Exercise both reduces the risk of a heart attack and protects the heart from injury if a heart attack does occur. For years, doctors have been trying to dissect how this second benefit of exercise works, with the aim of finding ways to protect the heart after a heart attack.
Researchers at Emory University School of Medicine have identified the ability of the heart to produce and store nitric oxide as an important way exercise protects the heart from injury.
Nitric oxide, a short-lived gas generated within the body, turns on chemical pathways that relax blood vessels to increase blood flow and activate survival pathways. Both the chemical nitrite and nitrosothiols, where nitric oxide is attached to proteins via sulfur, appear to act as convertible reservoirs for nitric oxide in situations where the body needs it, such as a lack of blood flow or oxygen.
The Emory team's results, published online in the journal Circulation Research, strengthen the case for nitrite and nitrosothiols as possible protectants from the damage of a heart attack.
The first author is John Calvert, PhD, assistant professor of surgery at Emory University School of Medicine. The senior author is David Lefer, PhD, professor of surgery at Emory University School of Medicine and director of the Cardiothoracic Research Laboratory at Emory University Hospital Midtown. Collaborators included scientists at University of Colorado, Boulder, and Johns Hopkins University.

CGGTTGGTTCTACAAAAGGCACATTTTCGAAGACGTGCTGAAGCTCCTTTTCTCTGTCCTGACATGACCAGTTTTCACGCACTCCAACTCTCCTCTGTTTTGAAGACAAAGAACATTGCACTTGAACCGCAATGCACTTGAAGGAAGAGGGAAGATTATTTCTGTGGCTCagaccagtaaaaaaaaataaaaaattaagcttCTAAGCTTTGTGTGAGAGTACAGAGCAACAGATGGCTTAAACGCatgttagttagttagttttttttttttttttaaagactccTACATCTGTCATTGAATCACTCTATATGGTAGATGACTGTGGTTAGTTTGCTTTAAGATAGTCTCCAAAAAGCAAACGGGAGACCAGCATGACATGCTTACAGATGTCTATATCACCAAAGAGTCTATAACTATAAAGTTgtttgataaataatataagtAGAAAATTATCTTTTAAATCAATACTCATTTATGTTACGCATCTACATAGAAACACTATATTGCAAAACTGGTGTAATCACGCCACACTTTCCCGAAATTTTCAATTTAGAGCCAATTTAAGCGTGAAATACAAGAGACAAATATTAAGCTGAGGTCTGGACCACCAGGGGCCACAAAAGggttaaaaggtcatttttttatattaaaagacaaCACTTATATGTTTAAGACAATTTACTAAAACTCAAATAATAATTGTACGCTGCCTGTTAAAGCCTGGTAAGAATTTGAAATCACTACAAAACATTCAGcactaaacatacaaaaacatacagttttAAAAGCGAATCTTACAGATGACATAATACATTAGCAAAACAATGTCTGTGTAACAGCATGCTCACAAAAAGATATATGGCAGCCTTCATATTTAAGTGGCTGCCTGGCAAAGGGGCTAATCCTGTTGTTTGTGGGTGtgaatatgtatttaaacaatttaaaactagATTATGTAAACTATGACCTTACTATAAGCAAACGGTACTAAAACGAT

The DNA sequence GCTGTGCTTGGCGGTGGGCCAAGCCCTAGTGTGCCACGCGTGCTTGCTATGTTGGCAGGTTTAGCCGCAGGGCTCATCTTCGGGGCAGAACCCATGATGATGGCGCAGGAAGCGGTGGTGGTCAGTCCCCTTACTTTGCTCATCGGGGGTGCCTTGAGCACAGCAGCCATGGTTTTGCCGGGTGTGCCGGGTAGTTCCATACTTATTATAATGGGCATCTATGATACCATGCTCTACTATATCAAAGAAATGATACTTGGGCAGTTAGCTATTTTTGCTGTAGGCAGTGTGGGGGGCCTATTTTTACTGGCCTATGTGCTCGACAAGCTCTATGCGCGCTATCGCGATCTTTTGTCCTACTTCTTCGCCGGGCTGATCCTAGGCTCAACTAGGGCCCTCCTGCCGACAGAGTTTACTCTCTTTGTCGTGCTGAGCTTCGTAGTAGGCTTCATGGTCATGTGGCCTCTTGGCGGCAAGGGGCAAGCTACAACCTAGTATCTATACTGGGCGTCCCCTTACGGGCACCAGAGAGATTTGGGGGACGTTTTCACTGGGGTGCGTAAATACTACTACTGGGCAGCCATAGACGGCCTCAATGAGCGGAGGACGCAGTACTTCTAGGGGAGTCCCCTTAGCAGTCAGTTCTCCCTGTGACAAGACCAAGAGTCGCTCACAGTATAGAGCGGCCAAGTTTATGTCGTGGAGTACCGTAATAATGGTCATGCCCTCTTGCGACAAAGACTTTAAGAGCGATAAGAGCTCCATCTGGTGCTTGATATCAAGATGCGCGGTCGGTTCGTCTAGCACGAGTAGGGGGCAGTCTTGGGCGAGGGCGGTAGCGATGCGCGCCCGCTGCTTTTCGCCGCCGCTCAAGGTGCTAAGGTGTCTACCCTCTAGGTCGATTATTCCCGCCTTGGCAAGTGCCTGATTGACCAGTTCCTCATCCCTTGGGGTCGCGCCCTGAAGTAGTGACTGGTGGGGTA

"Our study provides new evidence that nitric oxide generated during physical exercise is actually stored in the bloodstream and heart in the form of nitrite and nitrosothiols. These more stable nitric oxide intermediates appear to be critical for the cardioprotection against a subsequent heart attack," Lefer says.
Timing is key the benefits of exercise don't last
In experiments with mice, the researchers showed that four weeks of being able to run on a wheel protected
|Contact: Jennifer Johnson|